Remember the Rainforest 1
peace, had committed their arms to their orders against the Muras,
who, wandering in small bands, became dangerous, like thieves and robbers, wanting to sail to the river and to the colonies. This campaign of the Mundurucus, aided by Portuguese arms, continued for years, with cruelty without an example, resulting in the weakening of the Muras, of which a part went south towards the falls of the Madeira River, while another part remained, in small hordes, in the main river, where they were more annoying than dangerous, yet always practicing petty thefts.
The preponderance that the Mundurucus gained with this was of such great importance, that the Muras, their mortal enemies, everywhere go out of their way, and knew that they did not dare to take arms, even when some Mundurucus arrived with their egg buckets and then tried to kidnap women. The hope of great profit had at the moment attracted several families of Muras to the islands and the banks of the river, where we passed.
Etching 11 Island in the Amazon Basin
In a small cove, we saw a horde of about 30 people gathered. Men, women, and children were naked around a big bonfire where turtles were roasting. At the call of Dr. Zani who said: "Camara! Abutia hei! Gobe chureri! Doe pae-tisse" (Comrades, come here, bring turtles here!), several of them took their canoes, to follow us. In the meantime, or because we mingled impetuously - so much so that we could reach them, or perhaps because they had seen the Mundurucus with us, they went back into the forest, without having spoken to us. The next day we saw another horde of Muras, who had built huts on a heath-ridden ledge of the ravine. When they saw that four Mundurucus were approaching on a mount, armed with bow and arrow, looking very serious, the majority of the Muras wanted to slip away.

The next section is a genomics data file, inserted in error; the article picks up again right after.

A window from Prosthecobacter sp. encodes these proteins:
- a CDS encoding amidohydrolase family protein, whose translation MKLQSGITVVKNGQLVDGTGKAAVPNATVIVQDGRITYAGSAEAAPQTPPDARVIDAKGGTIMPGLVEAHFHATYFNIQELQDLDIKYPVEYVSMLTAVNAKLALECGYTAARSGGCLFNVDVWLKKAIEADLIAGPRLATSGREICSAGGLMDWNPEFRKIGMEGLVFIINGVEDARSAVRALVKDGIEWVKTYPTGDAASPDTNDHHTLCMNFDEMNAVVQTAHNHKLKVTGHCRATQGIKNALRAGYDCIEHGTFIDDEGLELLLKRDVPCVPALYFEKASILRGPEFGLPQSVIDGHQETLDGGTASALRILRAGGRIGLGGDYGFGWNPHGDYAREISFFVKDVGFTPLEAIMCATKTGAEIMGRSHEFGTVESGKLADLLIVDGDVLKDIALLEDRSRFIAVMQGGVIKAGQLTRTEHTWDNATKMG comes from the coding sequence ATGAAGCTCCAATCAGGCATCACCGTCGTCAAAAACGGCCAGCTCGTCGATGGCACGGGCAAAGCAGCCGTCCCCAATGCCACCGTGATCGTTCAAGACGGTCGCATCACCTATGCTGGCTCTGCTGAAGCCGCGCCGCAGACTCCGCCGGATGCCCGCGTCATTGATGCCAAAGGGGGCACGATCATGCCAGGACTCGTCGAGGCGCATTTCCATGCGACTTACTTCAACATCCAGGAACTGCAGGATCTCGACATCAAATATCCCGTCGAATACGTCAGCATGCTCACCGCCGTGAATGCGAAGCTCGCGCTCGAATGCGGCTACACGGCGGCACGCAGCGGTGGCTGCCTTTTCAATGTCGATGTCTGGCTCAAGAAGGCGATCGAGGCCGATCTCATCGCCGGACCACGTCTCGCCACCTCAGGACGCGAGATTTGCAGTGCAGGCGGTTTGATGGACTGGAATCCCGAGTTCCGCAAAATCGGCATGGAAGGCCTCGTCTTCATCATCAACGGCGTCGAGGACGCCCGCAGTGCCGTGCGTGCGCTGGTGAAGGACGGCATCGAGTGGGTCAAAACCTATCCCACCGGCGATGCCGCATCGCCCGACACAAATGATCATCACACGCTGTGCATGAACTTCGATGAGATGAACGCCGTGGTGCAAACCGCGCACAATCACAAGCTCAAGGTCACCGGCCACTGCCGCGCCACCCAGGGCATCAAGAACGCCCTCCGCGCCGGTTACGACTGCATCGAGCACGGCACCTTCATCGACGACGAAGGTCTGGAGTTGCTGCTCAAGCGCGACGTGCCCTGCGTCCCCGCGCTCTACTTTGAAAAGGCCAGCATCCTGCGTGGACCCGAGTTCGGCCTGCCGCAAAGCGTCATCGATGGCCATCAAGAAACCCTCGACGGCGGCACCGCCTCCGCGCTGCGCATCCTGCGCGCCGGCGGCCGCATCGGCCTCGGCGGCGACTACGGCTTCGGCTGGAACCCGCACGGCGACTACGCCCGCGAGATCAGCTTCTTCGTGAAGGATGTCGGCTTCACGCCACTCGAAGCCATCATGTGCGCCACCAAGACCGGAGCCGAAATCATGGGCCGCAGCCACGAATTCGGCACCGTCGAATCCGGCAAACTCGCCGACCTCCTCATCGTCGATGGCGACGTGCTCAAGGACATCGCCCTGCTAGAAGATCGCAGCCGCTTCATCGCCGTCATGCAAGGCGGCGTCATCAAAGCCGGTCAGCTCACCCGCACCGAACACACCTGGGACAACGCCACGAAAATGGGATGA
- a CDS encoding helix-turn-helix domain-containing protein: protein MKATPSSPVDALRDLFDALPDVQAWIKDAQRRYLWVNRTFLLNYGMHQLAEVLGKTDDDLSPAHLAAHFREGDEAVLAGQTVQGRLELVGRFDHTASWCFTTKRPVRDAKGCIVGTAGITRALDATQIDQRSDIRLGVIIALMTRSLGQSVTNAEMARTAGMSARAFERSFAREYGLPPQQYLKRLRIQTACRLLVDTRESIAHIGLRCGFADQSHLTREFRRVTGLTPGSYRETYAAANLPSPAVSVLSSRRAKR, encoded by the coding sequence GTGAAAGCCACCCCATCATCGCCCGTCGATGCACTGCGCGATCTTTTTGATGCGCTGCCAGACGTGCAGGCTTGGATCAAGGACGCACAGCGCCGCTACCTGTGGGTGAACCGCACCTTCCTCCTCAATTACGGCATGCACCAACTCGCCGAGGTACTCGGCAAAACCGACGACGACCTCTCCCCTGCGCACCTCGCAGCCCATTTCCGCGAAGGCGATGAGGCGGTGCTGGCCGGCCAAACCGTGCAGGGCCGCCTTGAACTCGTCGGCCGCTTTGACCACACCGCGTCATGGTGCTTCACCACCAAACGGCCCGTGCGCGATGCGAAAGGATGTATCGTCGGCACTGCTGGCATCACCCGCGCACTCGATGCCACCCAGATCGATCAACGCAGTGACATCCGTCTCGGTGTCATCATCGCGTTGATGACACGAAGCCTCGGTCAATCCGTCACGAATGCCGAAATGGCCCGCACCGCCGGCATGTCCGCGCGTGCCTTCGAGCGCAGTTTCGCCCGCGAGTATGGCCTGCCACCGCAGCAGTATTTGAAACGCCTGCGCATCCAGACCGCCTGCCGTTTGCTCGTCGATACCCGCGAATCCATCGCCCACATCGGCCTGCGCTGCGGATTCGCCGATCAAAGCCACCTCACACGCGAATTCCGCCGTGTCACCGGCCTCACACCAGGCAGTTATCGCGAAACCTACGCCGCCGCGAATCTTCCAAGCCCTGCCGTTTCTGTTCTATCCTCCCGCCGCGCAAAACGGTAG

Our call, however, managed to stop them. When we reached the shore, we ordered the Mundurucus to leave their weapons in the canoe, and we, on our side, sought to appease them with a gift of beads and anise, which was of little value. They pointed to a thatched hut away in the woods, where the chief lived, who was at home at the moment.
When we entered his hut, accompanied by the Mundurucus, the frown of the chief had a mixture of hatred, embarrassment and fear, but soon it cleared, when we went out of the low and smoky hut out into the open air.
It took us a few minutes to see the poor, dirty household items. Nowhere did the misery of the American forest dwellers seem as frightening and obscene as it was there. Everything indicated that they satisfied even the simplest needs of life like animals. The hut, built with trunks of trees,